Akash Sharma, M.D., shares physician job search advice
Akash Sharma, M.D., shares physician job search advice

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Physician profile: Akash Sharma, M.D.

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Akash Sharma, M.D., with his daughters
Akash Sharma, M.D., with his daughters

Assistant professor, Mallinckrodt Institute of Radiology, Washington University, St. Louis, Mo.

MEDICAL SCHOOL: Ross University School of Medicine, West Indies
RESIDENCY: Hartford Hospital, Hartford, Conn.
FELLOWSHIP: One-year fellowship in nuclear radiology after general radiology residency

Married with three daughters, including a set of twins. Hobbies include travel, photography, reading, being a tech junkie and studying. Sharma just finished an MBA program and plans to study finance and writing next.

What’s your advice for beginning the physician job search?

  • Be as clear as possible in your expectations.
  • Make a wish list of what’s important to you. i.e. location, type of work (private vs. academic), money, vacation time.
  • Know what your non-negotiable variables are and what you are willing to compromise on. Makes negotiations easier.
  • Grade all the places that you interview based on your search criteria.
  • Keep on-going communication with each place. Don’t play games. Always send thank-you notes to those who help you along the way.
  • What do you wish they had taught in med school?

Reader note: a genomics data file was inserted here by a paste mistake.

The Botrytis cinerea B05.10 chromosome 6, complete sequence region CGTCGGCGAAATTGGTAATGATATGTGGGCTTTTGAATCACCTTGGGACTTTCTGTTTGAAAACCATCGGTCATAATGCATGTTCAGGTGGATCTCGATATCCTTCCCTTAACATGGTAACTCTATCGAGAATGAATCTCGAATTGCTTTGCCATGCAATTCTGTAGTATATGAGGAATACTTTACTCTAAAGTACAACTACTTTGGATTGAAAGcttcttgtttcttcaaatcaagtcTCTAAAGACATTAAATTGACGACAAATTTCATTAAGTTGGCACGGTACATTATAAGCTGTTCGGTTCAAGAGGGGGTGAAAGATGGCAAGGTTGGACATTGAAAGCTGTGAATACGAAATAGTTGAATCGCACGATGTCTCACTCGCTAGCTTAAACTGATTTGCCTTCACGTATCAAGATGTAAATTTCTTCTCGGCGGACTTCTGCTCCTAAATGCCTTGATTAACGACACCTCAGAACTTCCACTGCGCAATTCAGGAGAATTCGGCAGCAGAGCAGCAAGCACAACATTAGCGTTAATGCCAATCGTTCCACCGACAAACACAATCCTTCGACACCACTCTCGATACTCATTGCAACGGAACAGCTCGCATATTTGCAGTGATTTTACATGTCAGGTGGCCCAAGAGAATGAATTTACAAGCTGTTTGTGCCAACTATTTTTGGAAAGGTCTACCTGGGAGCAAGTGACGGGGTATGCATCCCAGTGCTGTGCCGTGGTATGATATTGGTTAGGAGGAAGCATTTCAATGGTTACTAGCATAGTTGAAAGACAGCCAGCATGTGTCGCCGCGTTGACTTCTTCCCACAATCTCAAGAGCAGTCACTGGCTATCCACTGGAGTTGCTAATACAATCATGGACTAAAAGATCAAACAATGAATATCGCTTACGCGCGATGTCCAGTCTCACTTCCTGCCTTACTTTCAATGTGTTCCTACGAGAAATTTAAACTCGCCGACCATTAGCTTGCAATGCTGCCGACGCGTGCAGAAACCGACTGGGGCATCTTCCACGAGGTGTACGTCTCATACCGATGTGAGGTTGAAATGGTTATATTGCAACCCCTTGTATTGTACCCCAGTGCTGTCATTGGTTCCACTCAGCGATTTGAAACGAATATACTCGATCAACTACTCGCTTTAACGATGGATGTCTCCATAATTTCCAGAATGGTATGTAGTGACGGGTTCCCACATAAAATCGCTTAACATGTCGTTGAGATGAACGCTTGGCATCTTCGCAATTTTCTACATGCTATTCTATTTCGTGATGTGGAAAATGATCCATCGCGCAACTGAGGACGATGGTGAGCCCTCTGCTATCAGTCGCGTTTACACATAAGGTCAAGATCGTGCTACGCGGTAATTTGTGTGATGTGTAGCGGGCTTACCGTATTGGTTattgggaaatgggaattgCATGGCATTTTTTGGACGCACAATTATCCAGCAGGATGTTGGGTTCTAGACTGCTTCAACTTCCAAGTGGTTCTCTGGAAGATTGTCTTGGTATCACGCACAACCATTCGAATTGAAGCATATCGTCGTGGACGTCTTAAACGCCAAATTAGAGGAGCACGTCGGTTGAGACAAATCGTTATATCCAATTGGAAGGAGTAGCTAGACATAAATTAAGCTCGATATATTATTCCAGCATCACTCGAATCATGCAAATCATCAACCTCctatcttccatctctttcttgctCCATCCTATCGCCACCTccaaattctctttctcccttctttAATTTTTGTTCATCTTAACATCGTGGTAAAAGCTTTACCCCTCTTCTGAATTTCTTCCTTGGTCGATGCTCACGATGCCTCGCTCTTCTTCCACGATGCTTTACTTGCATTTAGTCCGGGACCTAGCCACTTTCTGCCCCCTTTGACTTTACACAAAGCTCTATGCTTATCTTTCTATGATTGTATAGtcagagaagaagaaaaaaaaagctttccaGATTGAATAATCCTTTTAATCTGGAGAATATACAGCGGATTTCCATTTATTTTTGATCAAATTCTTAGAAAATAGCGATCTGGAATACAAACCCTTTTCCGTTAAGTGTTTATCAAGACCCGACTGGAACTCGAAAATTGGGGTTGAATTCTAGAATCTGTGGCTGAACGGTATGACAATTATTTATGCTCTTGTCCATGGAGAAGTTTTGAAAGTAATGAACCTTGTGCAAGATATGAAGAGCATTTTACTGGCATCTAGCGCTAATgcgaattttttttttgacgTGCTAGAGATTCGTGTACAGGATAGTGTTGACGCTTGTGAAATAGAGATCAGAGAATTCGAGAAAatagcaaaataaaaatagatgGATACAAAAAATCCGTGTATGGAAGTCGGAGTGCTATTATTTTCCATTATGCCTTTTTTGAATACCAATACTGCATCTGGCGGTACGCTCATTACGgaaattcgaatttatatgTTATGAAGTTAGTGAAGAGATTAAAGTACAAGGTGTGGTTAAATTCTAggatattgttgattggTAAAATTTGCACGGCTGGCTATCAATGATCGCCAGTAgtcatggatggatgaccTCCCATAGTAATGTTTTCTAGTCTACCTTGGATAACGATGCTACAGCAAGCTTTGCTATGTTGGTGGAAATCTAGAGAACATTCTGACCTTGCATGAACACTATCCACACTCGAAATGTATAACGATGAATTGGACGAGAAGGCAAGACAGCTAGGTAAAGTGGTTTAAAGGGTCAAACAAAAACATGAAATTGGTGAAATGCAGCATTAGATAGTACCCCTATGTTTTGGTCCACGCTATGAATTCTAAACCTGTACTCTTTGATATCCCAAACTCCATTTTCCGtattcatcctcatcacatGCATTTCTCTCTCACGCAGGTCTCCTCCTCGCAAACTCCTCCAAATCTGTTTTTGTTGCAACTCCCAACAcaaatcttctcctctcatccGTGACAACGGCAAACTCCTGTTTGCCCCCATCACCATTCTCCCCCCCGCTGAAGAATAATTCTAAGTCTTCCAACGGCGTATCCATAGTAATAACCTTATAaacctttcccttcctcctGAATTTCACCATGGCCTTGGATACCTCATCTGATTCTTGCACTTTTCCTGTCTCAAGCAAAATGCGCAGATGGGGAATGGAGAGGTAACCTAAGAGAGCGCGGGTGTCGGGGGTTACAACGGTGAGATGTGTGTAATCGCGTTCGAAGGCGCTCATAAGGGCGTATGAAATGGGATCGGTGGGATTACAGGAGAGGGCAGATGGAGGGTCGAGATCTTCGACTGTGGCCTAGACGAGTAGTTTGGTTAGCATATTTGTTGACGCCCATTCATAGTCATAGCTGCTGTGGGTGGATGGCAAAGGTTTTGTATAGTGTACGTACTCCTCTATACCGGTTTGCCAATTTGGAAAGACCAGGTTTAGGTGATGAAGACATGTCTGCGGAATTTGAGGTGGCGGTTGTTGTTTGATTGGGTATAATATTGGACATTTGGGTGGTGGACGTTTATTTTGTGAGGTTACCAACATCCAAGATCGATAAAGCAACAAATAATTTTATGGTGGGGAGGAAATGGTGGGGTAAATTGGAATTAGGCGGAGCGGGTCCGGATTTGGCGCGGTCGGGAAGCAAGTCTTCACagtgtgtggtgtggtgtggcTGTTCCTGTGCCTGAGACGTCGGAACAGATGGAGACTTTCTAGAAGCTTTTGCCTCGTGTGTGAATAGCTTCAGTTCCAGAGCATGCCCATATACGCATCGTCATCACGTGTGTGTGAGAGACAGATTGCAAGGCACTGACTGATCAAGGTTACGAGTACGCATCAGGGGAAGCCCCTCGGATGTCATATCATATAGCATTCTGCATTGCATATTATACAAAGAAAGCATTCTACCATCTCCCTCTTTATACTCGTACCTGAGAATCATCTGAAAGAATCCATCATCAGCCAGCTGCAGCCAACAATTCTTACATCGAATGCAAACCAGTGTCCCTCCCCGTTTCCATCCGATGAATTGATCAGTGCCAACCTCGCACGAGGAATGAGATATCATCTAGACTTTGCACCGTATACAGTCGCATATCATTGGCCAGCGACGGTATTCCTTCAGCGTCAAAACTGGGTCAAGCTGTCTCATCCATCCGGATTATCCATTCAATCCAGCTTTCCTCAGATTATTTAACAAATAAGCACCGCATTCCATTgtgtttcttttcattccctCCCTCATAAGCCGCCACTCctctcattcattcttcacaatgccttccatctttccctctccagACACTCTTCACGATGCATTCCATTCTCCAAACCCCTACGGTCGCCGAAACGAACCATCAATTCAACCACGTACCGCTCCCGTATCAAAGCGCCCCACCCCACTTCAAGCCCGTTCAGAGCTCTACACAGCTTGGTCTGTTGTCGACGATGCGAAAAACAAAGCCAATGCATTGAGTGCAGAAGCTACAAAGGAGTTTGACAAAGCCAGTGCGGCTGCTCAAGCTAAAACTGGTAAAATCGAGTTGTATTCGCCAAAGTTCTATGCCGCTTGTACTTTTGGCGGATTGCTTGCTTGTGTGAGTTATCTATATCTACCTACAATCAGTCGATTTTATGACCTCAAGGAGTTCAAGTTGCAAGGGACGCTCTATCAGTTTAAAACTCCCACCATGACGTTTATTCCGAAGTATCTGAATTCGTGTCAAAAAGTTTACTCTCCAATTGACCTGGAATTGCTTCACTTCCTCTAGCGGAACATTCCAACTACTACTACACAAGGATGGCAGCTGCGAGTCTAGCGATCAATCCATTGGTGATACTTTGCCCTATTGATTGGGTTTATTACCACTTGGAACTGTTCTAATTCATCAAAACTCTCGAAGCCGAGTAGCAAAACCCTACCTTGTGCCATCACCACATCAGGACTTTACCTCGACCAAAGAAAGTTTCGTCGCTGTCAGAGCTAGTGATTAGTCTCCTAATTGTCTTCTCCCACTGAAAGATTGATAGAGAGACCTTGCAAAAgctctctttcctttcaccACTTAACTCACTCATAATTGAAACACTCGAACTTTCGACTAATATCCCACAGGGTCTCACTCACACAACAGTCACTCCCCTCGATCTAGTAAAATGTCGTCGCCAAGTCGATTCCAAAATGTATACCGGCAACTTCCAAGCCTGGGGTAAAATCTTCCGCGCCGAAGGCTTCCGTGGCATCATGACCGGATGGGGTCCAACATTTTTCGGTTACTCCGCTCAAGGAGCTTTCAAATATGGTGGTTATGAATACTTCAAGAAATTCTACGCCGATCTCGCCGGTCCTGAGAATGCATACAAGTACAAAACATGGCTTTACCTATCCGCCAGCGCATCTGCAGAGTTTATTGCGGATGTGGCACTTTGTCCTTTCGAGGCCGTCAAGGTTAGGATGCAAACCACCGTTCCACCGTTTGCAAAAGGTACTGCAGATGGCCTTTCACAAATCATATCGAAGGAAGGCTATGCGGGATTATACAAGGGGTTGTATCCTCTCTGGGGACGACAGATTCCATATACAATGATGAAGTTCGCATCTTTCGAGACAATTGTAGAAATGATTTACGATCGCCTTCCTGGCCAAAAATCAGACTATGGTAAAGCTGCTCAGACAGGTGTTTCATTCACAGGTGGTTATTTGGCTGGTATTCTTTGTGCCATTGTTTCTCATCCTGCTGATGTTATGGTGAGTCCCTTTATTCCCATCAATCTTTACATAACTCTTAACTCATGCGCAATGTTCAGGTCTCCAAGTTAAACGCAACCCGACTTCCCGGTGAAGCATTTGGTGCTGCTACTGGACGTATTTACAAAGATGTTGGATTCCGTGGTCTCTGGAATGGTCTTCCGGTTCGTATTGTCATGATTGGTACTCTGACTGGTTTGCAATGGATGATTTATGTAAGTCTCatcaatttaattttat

• How to value your time. It directly affects what salary/benefits you will ask for.

Any other advice?

  • Do your best assessment. This isn’t the end all and be all. Most physicians change jobs at least once in their lifetime.
  • Unless you already own one, don’t be in a hurry to buy a house if moving to a new place. While it gives you a chance to see your new city, it also keeps your employer on their toes because you’re not “putting your roots down.”
  • Enjoy the job-hunting process. It is different than residency/fellowship interviews. Both sides are now “equals.”
  • Ask all the questions to the business manager of the group. If there isn’t one, then ask the top two folks directly, and discuss generalities with the most junior member of the group to see if the information is consistent.
  • If you really want to negotiate a lot, consider getting a lawyer. The $1,000 to $1,200 you will spend give you a shield in terms of letting your lawyer to ask all the nitty-gritty questions. Make sure the lawyer is in the same state (city is even better) as the group you are negotiating with. The lawyer should have experience in physician contract negotiations.
  • Once you land that job, pay off high-interest loans before you buy any fancy toys that you feel “entitled” to. Even physician jobs are not as secure as they used to be. Pay attention to the market.


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